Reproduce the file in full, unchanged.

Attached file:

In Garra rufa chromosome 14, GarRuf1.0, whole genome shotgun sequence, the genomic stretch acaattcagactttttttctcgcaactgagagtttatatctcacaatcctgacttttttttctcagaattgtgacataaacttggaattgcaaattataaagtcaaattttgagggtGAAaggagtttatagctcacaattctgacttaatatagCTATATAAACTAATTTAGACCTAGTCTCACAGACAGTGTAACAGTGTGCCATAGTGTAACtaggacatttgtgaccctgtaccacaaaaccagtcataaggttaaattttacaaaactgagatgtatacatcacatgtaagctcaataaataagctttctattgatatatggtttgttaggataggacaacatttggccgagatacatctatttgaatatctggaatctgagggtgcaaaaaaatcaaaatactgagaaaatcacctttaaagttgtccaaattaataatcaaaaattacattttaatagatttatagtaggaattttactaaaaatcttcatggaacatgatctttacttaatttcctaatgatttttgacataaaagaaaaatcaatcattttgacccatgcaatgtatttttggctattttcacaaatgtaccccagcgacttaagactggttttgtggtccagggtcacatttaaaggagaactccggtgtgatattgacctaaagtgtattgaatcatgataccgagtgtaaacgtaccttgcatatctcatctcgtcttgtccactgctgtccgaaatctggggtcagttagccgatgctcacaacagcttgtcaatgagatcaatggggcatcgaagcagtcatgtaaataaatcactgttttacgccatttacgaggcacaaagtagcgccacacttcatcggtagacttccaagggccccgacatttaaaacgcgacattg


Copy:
In Garra rufa chromosome 14, GarRuf1.0, whole genome shotgun sequence, the genomic stretch acaattcagactttttttctcgcaactgagagtttatatctcacaatcctgacttttttttctcagaattgtgacataaacttggaattgcaaattataaagtcaaattttgagggtGAAaggagtttatagctcacaattctgacttaatatagCTATATAAACTAATTTAGACCTAGTCTCACAGACAGTGTAACAGTGTGCCATAGTGTAACtaggacatttgtgaccctgtaccacaaaaccagtcataaggttaaattttacaaaactgagatgtatacatcacatgtaagctcaataaataagctttctattgatatatggtttgttaggataggacaacatttggccgagatacatctatttgaatatctggaatctgagggtgcaaaaaaatcaaaatactgagaaaatcacctttaaagttgtccaaattaataatcaaaaattacattttaatagatttatagtaggaattttactaaaaatcttcatggaacatgatctttacttaatttcctaatgatttttgacataaaagaaaaatcaatcattttgacccatgcaatgtatttttggctattttcacaaatgtaccccagcgacttaagactggttttgtggtccagggtcacatttaaaggagaactccggtgtgatattgacctaaagtgtattgaatcatgataccgagtgtaaacgtaccttgcatatctcatctcgtcttgtccactgctgtccgaaatctggggtcagttagccgatgctcacaacagcttgtcaatgagatcaatggggcatcgaagcagtcatgtaaataaatcactgttttacgccatttacgaggcacaaagtagcgccacacttcatcggtagacttccaagggccccgacatttaaaacgcgacattg